Sunday, November 13, 2016

[TransportNews] MARRAKECH: Private sector commits to actions on sustainable energy for a just climate future for all

At the flat Wadden Sea coast in the German state of Schleswig-Holstein, the threat of sea level rise and attempts to mitigate climate change by producing renewable energy can be studied side by side. Wind power is a major source of electricity. Photo: UNEP GRID Arendal/Peter Prokosch

11 November 2016 – In connection with the theme-based actions being announced at the United Nations Conference on Climate Change in Marrakech (COP 22), new commitments and initiatives to use renewable energy were in the spotlight today as one of the most effective ways to implement the landmark Paris Agreement, which entered into force on 4 November 2016.
A new private sector-led initiative, the Renewable Energy Buyers Alliance (REBA), was announced. It aims to build connections between corporate electricity demand and renewable energy supply.
Leaders and partners of the Africa Renewable Energy Initiative (AREI), launched last year by African heads of State in Paris at the previous Conference of Parties to the UN Framework Convention on Climate Change (UNFCCC), known as COP 21 and which aims to increase Africa's renewable energy capacity, reported on concrete progress made since COP 21, including implementing donor commitments on the ground. Ten donors pledged to mobilize $10 billion to contribute to reaching the 2020 target.
Companies such as the Indian cement manufacturer Dalmia Cement, and the insurance company Swiss Re, also announced their participation in the RE100 and E100 corporate-led campaigns aimed at increasing demand for renewable energy and improving energy productivity by global corporations.
“This is the kind of business leadership we need,” Rachel Kyte, Special Representative of the UN Secretary-General and CEO of the Sustainable Energy for All (SEforALL) told a press briefing on the Conference's Energy Day, one of the 12 thematic “days” based around the UNFCCC's Global Climate Action Agenda.
“Companies are beginning to understand that by doubling their energy productivity and committing to use only 100 percent renewables they are creating the least cost pathway for themselves to decarbonization (reduction of carbon emissions),” she added.
Ms. Kyte went on to say that the private sector accounts for half of the world's electricity consumption and if any meaningful progress is to be made, then how business behaves is going to be a true determinant to that. “Energy productivity, what we produce with each watt of energy, is the cheapest, easiest and fastest way to get on the right trajectory for the Paris Agreement.”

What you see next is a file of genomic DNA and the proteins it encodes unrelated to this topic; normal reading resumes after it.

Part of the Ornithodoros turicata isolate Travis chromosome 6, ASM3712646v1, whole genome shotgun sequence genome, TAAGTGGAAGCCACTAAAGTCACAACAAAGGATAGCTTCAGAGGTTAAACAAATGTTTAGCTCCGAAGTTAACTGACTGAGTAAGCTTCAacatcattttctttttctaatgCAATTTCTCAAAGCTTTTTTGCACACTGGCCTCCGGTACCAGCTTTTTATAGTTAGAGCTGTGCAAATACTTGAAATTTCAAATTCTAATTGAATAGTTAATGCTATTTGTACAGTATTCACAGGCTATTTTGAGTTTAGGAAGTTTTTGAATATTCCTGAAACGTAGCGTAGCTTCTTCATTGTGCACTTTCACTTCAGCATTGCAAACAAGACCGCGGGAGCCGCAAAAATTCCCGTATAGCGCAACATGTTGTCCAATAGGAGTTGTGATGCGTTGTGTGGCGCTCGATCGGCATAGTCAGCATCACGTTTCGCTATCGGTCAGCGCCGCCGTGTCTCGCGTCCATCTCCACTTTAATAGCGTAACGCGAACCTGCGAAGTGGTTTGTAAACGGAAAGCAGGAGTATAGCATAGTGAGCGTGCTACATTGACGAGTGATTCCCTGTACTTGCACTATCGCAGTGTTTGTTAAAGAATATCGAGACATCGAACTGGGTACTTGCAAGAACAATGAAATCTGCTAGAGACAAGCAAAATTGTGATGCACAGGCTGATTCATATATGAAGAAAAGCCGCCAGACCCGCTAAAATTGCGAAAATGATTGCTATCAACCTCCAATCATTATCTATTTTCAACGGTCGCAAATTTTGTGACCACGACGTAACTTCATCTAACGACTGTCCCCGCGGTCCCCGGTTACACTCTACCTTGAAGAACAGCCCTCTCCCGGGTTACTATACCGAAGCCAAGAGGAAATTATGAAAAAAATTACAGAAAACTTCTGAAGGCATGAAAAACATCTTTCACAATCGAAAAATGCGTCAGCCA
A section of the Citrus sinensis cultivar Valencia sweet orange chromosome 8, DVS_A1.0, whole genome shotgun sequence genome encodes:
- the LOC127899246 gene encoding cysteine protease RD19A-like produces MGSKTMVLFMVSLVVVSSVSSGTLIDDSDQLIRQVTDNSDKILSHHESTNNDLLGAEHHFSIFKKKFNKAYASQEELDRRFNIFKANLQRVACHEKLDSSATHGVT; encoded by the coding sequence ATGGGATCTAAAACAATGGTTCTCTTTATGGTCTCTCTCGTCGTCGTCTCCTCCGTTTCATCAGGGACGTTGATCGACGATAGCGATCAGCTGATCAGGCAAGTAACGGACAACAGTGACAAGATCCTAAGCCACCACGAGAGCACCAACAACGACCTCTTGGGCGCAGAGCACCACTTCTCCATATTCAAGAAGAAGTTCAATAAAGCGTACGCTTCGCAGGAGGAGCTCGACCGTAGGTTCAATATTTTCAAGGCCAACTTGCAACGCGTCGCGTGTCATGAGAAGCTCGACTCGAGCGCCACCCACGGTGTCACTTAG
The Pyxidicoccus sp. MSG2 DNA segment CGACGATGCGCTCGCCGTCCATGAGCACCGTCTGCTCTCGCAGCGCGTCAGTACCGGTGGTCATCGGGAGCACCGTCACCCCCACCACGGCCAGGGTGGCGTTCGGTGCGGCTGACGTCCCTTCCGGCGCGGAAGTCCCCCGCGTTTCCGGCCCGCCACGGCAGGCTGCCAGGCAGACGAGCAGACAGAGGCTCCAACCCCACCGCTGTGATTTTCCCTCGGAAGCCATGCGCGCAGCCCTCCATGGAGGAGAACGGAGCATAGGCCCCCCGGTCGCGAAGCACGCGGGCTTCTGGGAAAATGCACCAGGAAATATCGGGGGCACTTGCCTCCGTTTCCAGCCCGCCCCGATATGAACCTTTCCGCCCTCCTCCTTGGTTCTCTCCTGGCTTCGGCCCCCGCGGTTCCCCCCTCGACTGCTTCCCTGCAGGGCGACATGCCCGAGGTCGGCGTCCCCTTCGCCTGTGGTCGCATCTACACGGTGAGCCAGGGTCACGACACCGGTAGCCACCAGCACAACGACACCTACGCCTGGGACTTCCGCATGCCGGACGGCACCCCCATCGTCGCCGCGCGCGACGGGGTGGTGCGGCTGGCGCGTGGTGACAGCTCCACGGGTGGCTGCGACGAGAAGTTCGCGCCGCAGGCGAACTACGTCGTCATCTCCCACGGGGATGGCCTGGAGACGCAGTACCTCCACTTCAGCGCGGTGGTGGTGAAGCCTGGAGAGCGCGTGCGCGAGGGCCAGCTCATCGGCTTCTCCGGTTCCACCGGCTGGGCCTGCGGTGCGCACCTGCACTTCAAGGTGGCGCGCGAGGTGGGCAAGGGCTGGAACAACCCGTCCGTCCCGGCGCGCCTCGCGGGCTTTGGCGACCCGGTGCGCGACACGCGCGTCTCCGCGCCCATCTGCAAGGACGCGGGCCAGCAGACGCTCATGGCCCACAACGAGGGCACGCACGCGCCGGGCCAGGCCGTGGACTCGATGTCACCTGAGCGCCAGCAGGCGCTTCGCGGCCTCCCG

Adnan Z. Amin, the Director-General of the International Renewable Energy Agency (IRENA), an intergovernmental organization whose mission is to promote renewable energy, underscored that the cost of renewable energy has fallen dramatically in recent years and will only continue to do so.
“This is a remarkable development. It has implications for economy, it has implications for lifestyle, it has implications for pollution and it has absolutely implications for climate,” he explained at the press conference.
Also today, Morocco stressed its efforts on renewable energy. Six years ago, the Government announced its goal of ensuring that 42 per cent of its electricity capacity is derived from renewable sources. “We will achieve this goal,” said Mustapha Bakkourry, President of the Moroccan Solar Energy Agency (MASEN).
In addition to initiatives and commitments on renewable energy, the discussions during 'Energy Day' focused on access to clean, sustainable and affordable energy for all, as 1.1 billion people around the world have little or no access to electricity.
“The bulk of those 1.1 billion are in sub-Saharan Africa and in South Asia, and across these two regions, we see extraordinary innovation, new business models, new financial models. And because the price of renewable energy has plummeted, it is now possible to imagine that we can do this”, Ms. Kyte told the UN News Centre.
She added that these positive developments will help accelerate the closing of the energy access gap. “I am confident that this is one of the [Sustainable Development Goals (SDGs)] that can actually be achieved in time,” she said, referring to Goal 7 on sustainable energy for all.
Ms. Kyte went on to say that the role of the private sector is “hugely important,” and that a lot of people are going to have access to energy not necessarily through traditional energy companies. She cited examples in East Africa, South Asia, and Bangladesh, where innovative programmes provide a clean and affordable energy.
'Climate Champion' and Moroccan Minister in charge of Environment, Hakima El Haité, said at the press conference that 'Energy Day' at COP 22 is 'Dignity Day.' “We are not only with the sector which will give maximum impact to decrease CO2 emissions but we are with the sector which will allow development, dignity and stability in the world,” she emphasized.
Ms. El Haité, and Laurence Tubiana, the French Ambassador on climate change, were appointed Climate Champions by COP 21.


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